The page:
.- Unfortunately, the Prime Minister and the Attorney-General have not read all that the Age publishes to-day regarding the correction of Hansard. On page 9, the following statement appears: -
There were several complaints about the alterations of Hansard proofs. In the fierce squabbling on . Tuesday night many things were said which did not appear in Hansard. Prime Minister and leader of the Opposition were for once in agreement. Both said that, owing to omissions, the reports of their speeches made nonsense. Who was to blame? Was it the Speaker who had authorized this practical’ Bowdlerising of Hansard f Every one wanted to know. The Speaker made an interesting admission. “ My desire is,” he said, “ to protect members from having the unrevised proofs of Hansard brought up in evidence against them.” The Speaker was candid. The practice is “ to protect members “ - from what ? From having true reports of their speeches put into circulation. There is still a vague impression that Hansard purports to tell what members really do say. The idea is scouted bv the Speaker himself. The unrevised report - in” other words, the correct report - is the very thing from which members are “ protected.” They are allowed to have embalmed and printed at public expense, not what they said, but what they_ think they ought to have said. It would be interesting to know where the advocate is who can find one single intelligent reason foi perpetuating a farce like this.
The misfortune is that the Melbourne Age has a circulation of about 137,000. That is certified to by a public accountant. It goes into probably 137,000 homes. Members of Parliament, generally speaking, have to face the situation that some writers of these large newspapers wish to destroy parliamentary influence, and wish themselves to govern the country. It is paragraphs like that which I have quoted which, in my opinion, will succeed eventually in destroying the influence of members of Parliament.
– I am afraid that it is destroyed now.
– The honorable member for Parkes considers that the influence of members of Parliament is destroyed now. That is to be regretted. I know that some of the public complain that the most intelligent, best educated, and most pureminded men are not to be found in Parliament to-day. If that be true, why is it true ? It is because certain individuals on the staffs of the press have succeeded in destroying the public reputation of members of Parliament, and of Parliament itself as an institution. In my opinion, members of this House, and members of Parliament generally, have not combated the statements that have appeared in the press as they ought to have done. They have been, generally speaking, too timid. They have feared the press.
Any one who holds the view that the press have not an extraordinarily large influence in the community makes a very great mistake. They can destroy a man. They have succeeded in destroying the reputations of many men, and in driving them out of public life. It takes a little bit of courage to attack the press. I think that,in the paragraph I have read, and the sub-leader which has been quoted, the Age has gone beyond the limits of fair criticism, and the fair representation of what takes place in this House. The unrevised proofs which we get are the proofs as they come from the compositors. They have not been read by the Hansard reporters who have reported the speeches. They come direct from the men who set up the report on the linotype machines, or by hand. Would the writer of the Age sub-leader which has been complained of be prepared to take a proof as it came direct from the compositors and have it put in the forme for publication without revision? Proofs of their work are read by writers on the press.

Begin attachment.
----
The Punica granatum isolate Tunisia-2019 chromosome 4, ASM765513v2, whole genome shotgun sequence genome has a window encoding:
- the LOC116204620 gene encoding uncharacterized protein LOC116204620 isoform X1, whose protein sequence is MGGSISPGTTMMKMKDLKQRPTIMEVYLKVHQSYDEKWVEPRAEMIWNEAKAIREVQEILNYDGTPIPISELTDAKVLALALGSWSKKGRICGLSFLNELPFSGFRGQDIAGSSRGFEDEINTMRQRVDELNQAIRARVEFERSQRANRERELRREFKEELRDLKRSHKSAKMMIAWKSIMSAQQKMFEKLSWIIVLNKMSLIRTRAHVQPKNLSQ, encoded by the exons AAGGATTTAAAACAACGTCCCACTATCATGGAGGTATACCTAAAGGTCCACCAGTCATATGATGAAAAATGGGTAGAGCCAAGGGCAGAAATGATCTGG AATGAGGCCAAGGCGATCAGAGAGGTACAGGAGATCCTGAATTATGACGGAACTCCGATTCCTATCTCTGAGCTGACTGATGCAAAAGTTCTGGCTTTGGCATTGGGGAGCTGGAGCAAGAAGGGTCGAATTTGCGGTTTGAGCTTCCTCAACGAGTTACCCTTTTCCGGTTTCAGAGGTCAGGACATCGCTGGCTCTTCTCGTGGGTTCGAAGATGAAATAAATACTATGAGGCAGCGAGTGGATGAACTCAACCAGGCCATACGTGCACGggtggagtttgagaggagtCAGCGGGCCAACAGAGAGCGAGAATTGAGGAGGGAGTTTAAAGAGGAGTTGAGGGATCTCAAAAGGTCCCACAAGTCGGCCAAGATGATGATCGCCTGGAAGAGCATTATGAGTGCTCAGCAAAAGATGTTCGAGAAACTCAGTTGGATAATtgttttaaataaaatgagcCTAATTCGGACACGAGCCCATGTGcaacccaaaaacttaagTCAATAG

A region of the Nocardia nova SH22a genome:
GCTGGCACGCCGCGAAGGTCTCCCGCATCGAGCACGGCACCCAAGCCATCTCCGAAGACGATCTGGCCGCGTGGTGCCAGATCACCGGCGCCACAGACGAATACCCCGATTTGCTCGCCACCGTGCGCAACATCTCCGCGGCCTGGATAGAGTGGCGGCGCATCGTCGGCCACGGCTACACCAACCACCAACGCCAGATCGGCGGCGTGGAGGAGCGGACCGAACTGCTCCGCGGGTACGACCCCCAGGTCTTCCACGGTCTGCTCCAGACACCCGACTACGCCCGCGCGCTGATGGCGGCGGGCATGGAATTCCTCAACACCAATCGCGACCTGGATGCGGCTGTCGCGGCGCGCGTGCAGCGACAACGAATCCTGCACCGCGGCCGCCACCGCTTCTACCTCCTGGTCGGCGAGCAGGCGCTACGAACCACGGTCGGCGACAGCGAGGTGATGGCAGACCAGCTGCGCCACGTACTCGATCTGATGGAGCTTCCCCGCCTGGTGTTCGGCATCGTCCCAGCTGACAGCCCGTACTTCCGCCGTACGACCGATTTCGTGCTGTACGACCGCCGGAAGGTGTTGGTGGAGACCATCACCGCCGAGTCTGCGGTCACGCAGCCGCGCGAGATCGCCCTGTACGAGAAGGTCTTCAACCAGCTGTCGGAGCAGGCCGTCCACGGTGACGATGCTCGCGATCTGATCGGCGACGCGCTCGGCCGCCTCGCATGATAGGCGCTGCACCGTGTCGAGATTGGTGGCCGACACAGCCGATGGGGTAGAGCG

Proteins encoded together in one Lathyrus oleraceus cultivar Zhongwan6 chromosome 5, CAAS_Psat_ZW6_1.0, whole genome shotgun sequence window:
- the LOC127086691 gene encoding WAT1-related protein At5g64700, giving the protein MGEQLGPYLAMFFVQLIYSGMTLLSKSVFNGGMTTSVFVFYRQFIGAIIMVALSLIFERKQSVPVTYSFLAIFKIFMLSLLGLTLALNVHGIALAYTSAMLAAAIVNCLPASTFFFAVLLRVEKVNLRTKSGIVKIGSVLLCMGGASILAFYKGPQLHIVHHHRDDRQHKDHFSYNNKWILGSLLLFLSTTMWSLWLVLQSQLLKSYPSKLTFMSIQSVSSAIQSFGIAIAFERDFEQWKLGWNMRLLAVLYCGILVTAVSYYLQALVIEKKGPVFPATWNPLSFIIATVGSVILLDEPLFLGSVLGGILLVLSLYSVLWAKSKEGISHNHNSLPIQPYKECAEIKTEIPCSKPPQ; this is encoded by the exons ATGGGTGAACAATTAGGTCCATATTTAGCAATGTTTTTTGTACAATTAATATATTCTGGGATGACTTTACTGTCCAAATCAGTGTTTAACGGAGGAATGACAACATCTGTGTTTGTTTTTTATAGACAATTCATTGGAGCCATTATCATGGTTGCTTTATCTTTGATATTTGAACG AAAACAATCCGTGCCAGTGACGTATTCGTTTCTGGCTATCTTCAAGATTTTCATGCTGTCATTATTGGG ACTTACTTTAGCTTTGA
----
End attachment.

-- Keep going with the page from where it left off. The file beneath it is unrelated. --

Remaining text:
– Why do they keep proof readers ?
– Yes, why do they keep proof readers? It is to read the proofs. The writers correct them themselves, and they are revised after correction. Sometimes a leader is revised two or three times before it is allowed to appear in the columns of the newspaper for which it is written. Are the members of the press going to ask that reports of speeches by honorable members as they come direct from the compositors shall be published in Hansard without correction ? There are very few compositors - I do not think I ever met one - who could set up matter so correctly that it could be at once printed in the columns of a newspaper without correction. It would not pay compositors to do that. If a compositor were compelled to set up matter absolutely correctly, the1s.1d. per thousand which he gets for hand setting, or the 3d. or 4d. per thousand for linotype setting would not pay him. It must be understood by the public that, the proofs we get are uncorrected proofs, which come direct from the compositor.
I do not think we can emphasize too much what you, sir, have pointed out, and what the red slip attached to our proofs also points out, that we are not allowed to alter the sense of the matter which appears in the report of our speeches. In these articles which have been quoted from the Age 1 think there is a great reflection on the Hansard Staff, and, but for the interruption, it was my intention to put a question to you, and to ask whether you had received any complaints from members of Parliament as to the accuracy of the Hansard reports, or the efficiency of the Hansard Staff, and whether the members of the Hansard Staff do not fulfil their high office in a very competent way. My opinion is that the Hansard Staff is a very competent staff.